Traeger Pellet Grills, a Utah-based company that makes outdoor grills and meal kits, is laying off staff to cut costs, according to a document recently filed with the Securities and Exchange Commission.
On Monday, the company board “approved a planned reduction in workforce, as part of a plan to reduce the company’s costs and drive long-term operational efficiencies,” according to the document.
The company also plans to stop operation of Traeger Provisions, which sells meal kits, and is putting plans to manufacture its products in Mexico on hold.
The company expects the costs associated with the layoffs and ceasing production to run up to $7 million, according to the document.
It’s unclear how many employees the layoff will impact. A spokesperson there did not immediately respond to requests for comment Thursday.
The Worker Adjustment and Retraining Notification (WARN) Act requires disclosing layoffs to employees with 60 days notice when a company has 50 to 499 full-time workers, given the layoff will affect 33% of the employer’s total active workforce at a site. At Traeger, based on online posts, some employees have been notified already.
“So, after 3 years of working for Traeger … they have made the decision to part ways,” wrote one former employee in LinkedIn post Tuesday. “It’s not what I was expecting or hoping, I love Traeger with all my heart and I had planned on growing with the company.”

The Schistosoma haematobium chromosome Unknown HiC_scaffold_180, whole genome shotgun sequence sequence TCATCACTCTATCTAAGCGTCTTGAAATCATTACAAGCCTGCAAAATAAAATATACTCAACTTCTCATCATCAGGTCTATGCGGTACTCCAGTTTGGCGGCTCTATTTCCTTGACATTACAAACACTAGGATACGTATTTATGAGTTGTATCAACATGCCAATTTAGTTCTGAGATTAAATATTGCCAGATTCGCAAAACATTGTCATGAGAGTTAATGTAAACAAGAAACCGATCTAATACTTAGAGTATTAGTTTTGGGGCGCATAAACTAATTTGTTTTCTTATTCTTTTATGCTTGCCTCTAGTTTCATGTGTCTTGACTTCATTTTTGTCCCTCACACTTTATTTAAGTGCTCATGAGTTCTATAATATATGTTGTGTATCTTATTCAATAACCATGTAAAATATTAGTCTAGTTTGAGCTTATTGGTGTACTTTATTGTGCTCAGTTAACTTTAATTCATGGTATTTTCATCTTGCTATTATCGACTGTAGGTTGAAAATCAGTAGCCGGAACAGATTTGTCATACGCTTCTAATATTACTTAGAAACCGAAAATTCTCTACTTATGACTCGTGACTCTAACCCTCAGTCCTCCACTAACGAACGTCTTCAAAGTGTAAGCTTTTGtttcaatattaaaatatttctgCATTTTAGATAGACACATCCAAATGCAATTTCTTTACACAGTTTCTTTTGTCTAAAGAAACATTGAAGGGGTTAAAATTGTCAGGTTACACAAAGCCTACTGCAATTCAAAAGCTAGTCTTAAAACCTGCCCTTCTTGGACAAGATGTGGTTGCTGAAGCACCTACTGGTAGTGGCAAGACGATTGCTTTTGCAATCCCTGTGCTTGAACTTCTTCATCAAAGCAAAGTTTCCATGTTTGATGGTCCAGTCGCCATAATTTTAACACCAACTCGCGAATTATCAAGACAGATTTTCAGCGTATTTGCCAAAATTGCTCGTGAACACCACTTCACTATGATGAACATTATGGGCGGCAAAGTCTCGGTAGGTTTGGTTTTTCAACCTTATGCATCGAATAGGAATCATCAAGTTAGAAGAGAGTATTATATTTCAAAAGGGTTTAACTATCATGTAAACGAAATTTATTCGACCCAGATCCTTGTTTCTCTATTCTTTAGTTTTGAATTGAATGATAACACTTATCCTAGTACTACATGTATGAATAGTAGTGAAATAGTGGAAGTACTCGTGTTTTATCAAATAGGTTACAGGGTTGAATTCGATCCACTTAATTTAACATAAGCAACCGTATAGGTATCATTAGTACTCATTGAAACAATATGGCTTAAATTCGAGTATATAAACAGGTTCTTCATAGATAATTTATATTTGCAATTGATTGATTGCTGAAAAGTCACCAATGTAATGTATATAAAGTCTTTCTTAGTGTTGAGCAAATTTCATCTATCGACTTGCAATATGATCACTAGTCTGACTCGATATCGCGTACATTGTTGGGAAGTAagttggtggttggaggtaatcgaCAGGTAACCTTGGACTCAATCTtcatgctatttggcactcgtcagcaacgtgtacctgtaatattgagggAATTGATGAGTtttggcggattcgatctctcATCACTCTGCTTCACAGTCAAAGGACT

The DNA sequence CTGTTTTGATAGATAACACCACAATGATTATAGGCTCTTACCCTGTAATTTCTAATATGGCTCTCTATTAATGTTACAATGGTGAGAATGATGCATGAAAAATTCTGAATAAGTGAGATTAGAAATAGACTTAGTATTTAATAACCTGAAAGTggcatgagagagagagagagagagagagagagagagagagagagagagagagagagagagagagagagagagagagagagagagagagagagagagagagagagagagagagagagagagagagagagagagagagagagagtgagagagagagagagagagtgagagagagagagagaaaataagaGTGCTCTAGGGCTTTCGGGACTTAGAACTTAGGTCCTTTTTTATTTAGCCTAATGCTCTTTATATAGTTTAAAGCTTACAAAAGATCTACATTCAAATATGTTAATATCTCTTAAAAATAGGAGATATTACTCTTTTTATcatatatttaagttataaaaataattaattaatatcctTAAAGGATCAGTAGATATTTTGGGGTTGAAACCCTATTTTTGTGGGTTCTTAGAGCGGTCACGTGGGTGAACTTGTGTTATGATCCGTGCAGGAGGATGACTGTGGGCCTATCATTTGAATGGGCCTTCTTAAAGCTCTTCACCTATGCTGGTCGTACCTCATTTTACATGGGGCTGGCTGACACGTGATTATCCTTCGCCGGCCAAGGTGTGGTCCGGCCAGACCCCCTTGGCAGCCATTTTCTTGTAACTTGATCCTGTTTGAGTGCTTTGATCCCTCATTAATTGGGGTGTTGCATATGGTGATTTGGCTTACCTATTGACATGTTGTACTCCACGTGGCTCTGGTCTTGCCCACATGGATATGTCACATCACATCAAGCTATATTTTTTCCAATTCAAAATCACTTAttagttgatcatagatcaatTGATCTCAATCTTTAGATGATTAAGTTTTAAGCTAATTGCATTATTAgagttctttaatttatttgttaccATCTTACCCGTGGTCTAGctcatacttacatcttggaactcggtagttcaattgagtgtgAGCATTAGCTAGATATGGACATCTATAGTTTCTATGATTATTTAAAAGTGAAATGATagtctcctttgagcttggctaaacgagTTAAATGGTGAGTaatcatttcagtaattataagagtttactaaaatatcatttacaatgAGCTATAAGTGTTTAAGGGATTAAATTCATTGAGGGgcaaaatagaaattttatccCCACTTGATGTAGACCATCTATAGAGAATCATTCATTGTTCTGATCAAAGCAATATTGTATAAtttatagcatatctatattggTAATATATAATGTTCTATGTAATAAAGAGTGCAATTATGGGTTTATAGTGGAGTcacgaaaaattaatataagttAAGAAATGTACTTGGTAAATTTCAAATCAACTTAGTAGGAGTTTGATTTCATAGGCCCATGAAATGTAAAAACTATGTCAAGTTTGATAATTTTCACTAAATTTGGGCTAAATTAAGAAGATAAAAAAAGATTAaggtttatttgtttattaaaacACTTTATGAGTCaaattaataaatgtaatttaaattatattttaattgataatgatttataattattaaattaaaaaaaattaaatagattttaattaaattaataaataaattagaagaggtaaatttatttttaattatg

He said, though, that he doesn’t bear any hard feelings.
In 2014, Traeger received a tax incentive deal from the Utah Governor’s Office of Economic Opportunity, which would allow the company to earn up to $503,537 in tax rebates after providing 164 jobs over seven years. It got another deal in 2020, worth up to $882,430 for 120 jobs over seven years.
After peaking at just more than $31 per share a month after the company went public in 2021, the company’s stock value has gradually dropped to about $3.70 per share today.
The company’s total revenue for the first quarter of 2022 was $223.7 million, a 5% decrease from the last quarter, according to documents submitted to the SEC. Traeger CEO Jeremy Andrus recently told The Verge that the company employs roughly 300 people in the Beehive State.
In 2019, Andrus wrote a piece in the Harvard Business Review about “cleaning up a toxic culture” in Traeger.
Andrus recounts that he arrived at work in 2014 to find one of the company trucks was on fire — he believed it was due to arson, he wrote. At the time, Andrus had recently announced that the company would outsource delivery to UPS and laid off several dozen trucking employees. “The news hadn’t gone over well,” Andrus wrote.
Following that, Andrus bought out the company’s majority owner and moved the headquarters to Salt Lake City, firing and replacing most of the staff.
The company had about 90 employees remaining in Oregon at the time. They “graded people as positive cultural leaders, neutral, or cultural detractors” and fired those considered detractors, Andrus wrote in the Harvard Business Review article.
Leto Sapunar is a Report for America corps member covering business accountability and sustainability for The Salt Lake Tribune. Your donation to match our RFA grant helps keep him writing stories like this one; please consider making a tax-deductible gift of any amount today by clicking here.